Inviting Asian social media ‘influencers’ to take part in new bespoke experiences, direct flights and more Asian meal options at restaurants are all ideas being floated to bring more Asian visitors to Australia’s south west.
A report released on Tuesday by the Bankwest Curtin Economics Centre, South West Development Commission and Australia’s South West found Asian tourists liked WA because of its natural landmarks and food offering but there was plenty to do to attract more.
Co-author Associate Professor Christof Pforr said the primary motivation for Asian visitors wanting to visit the south west was the clean environment, blue skies, beaches, food, scenery and the overall outdoor experience.
“The key attractions Asian visitors identified included the Leeuwin Lighthouse, the Busselton Jetty, the Margaret River Chocolate Factory, wineries, the caves including Mammoth Cave, Margaret River beaches and the town centre, the Tree Top Walk, Greens Pool in Denmark and The Gap in Albany,” he said.
In 2017 international visitor numbers accounted for five per cent of overall visitation to Australia’s South West. Singapore and Malaysia rated second and third strongest source markets, after the UK, with China eighth.
The researchers interviewed Asian visitors, tourism providers and analysed visitors’ social media posts.
The analysis of Asian visitors’ posts on Twitter found that nature-based experiences and culinary experiences were two major hooks to generate attention towards the south west.
“Many of the social media users here-included are self-entitled ‘foodies’, being strongly motivated to visit new places based on food and wine offers. Next to the scenery and beautiful landscape, activity-oriented offers ranging from hiking to surfing generate interest for ASW on Twitter,” the report said.
It said WA could trigger the ‘iconification’ of a south west attraction by inviting Asian social media influencers, celebrities, film producers, video game producers and book authors to the region where they would communicate their visit back home.
Study lead author Michael Volgger said the tourism sector must incorporate a social media component into tourism activities and enlist the support of Asian social media influencers, as well as expanding free wifi services and offering direct flights from Asia.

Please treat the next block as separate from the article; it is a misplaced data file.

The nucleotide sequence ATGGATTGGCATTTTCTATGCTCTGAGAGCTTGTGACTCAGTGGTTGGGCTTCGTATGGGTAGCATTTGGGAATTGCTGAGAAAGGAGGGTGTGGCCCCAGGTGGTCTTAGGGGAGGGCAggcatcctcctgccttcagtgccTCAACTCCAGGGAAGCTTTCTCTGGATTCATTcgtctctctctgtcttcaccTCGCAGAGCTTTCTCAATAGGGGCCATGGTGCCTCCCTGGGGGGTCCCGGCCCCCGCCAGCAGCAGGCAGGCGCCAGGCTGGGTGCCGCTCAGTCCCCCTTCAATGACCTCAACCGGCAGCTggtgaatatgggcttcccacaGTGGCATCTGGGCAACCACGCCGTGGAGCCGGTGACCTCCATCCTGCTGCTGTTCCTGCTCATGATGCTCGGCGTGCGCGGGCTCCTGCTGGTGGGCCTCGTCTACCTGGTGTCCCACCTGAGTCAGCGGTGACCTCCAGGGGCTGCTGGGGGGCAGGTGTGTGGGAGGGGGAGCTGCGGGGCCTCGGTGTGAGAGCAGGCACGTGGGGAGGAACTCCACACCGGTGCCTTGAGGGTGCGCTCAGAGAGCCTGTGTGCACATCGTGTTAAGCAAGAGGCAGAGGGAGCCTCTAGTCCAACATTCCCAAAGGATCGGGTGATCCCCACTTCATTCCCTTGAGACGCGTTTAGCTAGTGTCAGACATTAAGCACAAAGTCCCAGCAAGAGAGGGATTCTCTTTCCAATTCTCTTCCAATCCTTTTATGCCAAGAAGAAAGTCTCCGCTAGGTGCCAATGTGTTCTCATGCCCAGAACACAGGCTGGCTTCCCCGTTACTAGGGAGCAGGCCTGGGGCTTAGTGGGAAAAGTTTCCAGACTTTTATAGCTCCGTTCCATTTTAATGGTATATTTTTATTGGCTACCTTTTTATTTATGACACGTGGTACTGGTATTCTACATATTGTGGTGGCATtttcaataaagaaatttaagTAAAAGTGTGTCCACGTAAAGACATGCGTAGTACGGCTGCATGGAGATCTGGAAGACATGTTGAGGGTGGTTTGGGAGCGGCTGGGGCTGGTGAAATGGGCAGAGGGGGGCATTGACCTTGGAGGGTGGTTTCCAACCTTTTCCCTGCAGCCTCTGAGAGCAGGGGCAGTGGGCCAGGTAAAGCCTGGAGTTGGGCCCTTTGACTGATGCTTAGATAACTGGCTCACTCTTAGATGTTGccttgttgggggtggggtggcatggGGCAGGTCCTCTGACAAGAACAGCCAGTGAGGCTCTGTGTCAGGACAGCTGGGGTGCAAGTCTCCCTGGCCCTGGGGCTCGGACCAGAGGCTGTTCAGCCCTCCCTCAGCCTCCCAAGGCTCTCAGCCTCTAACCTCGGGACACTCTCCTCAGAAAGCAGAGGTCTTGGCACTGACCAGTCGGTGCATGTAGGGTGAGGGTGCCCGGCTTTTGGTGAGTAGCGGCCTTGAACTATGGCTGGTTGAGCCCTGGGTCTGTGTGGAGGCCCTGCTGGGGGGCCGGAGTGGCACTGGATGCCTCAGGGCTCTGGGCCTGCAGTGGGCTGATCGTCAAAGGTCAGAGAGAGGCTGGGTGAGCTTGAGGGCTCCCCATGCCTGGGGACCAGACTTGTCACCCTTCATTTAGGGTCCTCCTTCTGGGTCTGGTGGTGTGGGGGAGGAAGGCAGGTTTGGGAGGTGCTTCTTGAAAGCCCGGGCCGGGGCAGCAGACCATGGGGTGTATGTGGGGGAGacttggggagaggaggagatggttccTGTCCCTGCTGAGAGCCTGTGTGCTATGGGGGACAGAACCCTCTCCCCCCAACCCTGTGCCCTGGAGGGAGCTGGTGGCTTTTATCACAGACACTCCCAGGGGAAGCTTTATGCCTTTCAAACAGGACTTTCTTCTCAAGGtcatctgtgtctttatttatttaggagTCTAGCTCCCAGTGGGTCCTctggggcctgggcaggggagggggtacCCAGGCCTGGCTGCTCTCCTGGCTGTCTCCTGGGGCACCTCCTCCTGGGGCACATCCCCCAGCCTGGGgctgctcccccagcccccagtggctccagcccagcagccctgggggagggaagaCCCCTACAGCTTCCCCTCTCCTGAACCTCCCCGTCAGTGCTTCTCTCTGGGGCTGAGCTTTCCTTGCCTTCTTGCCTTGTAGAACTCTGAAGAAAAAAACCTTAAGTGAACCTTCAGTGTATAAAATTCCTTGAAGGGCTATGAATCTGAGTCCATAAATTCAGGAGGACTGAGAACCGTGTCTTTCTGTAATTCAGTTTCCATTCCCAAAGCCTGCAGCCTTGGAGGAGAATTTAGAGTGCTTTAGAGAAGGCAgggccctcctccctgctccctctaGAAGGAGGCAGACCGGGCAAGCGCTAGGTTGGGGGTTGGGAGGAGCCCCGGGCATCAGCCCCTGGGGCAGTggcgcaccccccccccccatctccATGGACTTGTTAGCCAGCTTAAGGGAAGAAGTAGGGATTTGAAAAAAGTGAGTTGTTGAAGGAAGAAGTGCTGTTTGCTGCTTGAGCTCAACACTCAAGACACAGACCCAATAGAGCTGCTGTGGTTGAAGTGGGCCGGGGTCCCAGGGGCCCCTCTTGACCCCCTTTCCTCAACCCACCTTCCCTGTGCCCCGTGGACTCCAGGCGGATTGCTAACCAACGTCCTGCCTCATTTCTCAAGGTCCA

“Many Asian visitors are motivated to visit a location based on word-of-mouth and a strong social media influence, so it is important that attractions in Australia’s South West become more iconic by combining the unique features of the region with building popular social media moments into the activities on offer,” Dr Volgger said.
Visitors’ suggestions for improvement included increasing the number of activities in general and providing further integrated experiences in the south west around food, wine and its coast.
The report also said making the south west more ‘Asia-friendly’ would help boost numbers, this included offering more Asian food at restaurants to “show multi-cultural awareness and respect” and catering to the different Asian languages.
Tourism providers highlighted the need to extend trading hours to cater for tourists who are used to longer hours in their home country.
Catrin Allsop, the chief executive Officer of Australia’s South West – the regional tourism organisation, said crafting bespoke experiences and additional activities
would boost visitation from these markets.
“The report provides the tourism industry with clear recommendations to implement over the short to medium term to achieve further visitor growth by promoting and servicing the visitor in a more tailor-made way,” she said.
Some bespoke experiences suggested in the report included permanent food and art markets in south west towns, a surf centre or surf museum, a marine discovery centre, a wine centre, bee centre and forest and wildlife discovery centre.